I have had dealings with 4 of these quangos in Scotland. Scottish Natural Heritage, The Forestry Commission, Scottish Environmental Protection Agency and Scottish Water. In all cases they have failed miserably to protect the public from the carnage of wind farms in Scotland. To be fair, some of this is due to the inability of the Scottish Government (SNP) to listen to these advisors. Scottish Natural Heritage has often advised the government that to erect a certain wind farm in a certain area would be to the detriment of the landscape, wildlife and residents but naturally, as in so many other areas, the SNP know best and do what they like. The Forestry Commission is busy selling off vast areas of forestry with no proper public consultation in order to erect wind farms. Much of the felling of trees has been done during the breeding season, but never mind.. The Scottish Environmental Protection Agency and Scottish Water are both guilty of not monitoring water quality when wind farms have been erected and have not reported serious water contamination which has occurred during the site being erected. One wonders what we have these quangos for and why we are paying such vast amounts when the public don’t get consulted or advised and the government overrules the very people they employ to advise.

  31. Lifelogic
    December 31, 2015

    Examples of quangos that do the job they are meant to do well? Well no many I can think of.

    Perhaps just the ones that do all the bus lane, hatched junction, parking and motorist mugging and inconveniencing systems perhaps?

    Leave your car for half a minute over the time or put a tyre into an empty bus lane and you are mugged. Yet shop lifters and burglars are virtually immune. They are hardly ever caught or punished, rarely even any real investigation. Just not a priority as no money in it you see if caught and prosecuted they are a net cost to the state so they rarely bother.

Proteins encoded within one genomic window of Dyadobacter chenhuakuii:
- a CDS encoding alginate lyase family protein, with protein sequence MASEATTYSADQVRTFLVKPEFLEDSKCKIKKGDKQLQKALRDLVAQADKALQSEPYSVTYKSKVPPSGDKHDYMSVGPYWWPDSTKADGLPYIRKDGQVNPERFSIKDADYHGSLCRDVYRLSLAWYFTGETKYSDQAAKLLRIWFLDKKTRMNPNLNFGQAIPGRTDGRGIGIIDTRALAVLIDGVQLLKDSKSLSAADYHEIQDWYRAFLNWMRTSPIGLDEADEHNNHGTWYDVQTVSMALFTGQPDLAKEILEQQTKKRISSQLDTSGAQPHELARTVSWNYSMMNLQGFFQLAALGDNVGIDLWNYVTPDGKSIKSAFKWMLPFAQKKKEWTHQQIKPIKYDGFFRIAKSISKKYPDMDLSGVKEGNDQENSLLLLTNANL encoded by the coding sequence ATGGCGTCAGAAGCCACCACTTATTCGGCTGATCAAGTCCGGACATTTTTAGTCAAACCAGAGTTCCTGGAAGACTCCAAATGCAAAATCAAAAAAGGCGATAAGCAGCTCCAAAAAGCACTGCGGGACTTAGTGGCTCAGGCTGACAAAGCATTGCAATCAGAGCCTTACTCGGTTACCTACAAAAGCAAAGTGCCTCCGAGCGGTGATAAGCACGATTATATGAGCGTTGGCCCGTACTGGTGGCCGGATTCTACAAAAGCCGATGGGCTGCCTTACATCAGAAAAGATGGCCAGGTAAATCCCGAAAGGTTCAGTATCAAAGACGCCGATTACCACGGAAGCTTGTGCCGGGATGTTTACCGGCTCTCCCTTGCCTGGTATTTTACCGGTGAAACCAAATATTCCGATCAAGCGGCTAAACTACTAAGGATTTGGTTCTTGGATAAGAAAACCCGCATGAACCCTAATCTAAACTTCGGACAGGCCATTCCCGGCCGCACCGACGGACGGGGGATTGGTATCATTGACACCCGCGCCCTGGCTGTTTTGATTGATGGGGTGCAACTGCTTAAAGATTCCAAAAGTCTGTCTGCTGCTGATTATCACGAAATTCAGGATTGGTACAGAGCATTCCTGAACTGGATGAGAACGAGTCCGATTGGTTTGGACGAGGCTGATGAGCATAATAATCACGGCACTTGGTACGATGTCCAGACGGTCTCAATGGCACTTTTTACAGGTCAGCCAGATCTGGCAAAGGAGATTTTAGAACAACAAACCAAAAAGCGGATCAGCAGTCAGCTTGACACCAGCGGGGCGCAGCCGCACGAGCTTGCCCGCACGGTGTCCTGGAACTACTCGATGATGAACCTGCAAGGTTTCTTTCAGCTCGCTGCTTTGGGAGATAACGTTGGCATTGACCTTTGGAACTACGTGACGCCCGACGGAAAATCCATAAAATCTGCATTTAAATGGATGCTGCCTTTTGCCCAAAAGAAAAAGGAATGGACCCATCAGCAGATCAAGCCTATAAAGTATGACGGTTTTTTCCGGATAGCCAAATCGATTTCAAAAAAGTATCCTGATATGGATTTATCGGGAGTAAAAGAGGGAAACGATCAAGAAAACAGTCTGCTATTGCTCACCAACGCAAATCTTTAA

32. Yosarion
    December 31, 2015

    Its almost as if there is an intellectual Stasi with a Common Purpose to destroy everything so they can rebuild their New World, Because time and time again we see these people fired from one job because of failure with Golden a handshake only to take over another failed organisation a few weeks later passing the previous incumbent in the corridor on the way to take up their old posting.

  33. Anonymous
    December 31, 2015

    Actually… the whole point of a quango is to kick a can up the road. To create time and space for the changes – that people don’t want – to take place.

  34. Bill
    December 31, 2015

    I think Ofsted is a quango. Does it do any good? I am not convinced that its lightening visits can really provide a proper snapshot of a school and its capabilities. There was a time when the money which is now spent on inspection of schools was spent on the in-service training of teachers. We have fallen into a culture of regulation and inspection rather than training and support. Pretty much every public body is regulated and every public service is inspected. Nobody, apparently, can be trusted to do their jobs without someone checking on them.

  35. Iain gill
    December 31, 2015

    Politicians and the chattering classes are often wrong. Like they thought high rise council housing blocks were the perfect housing solution in the 60’s and the group think self reinforced the crazy theories. Obvious mistakes like these have not been learnt from. The same group think pseudo science nonsense is obvious in current traffic management approaches, state school allocation approaches, and so much more.

  36. Stephen Berry
    December 31, 2015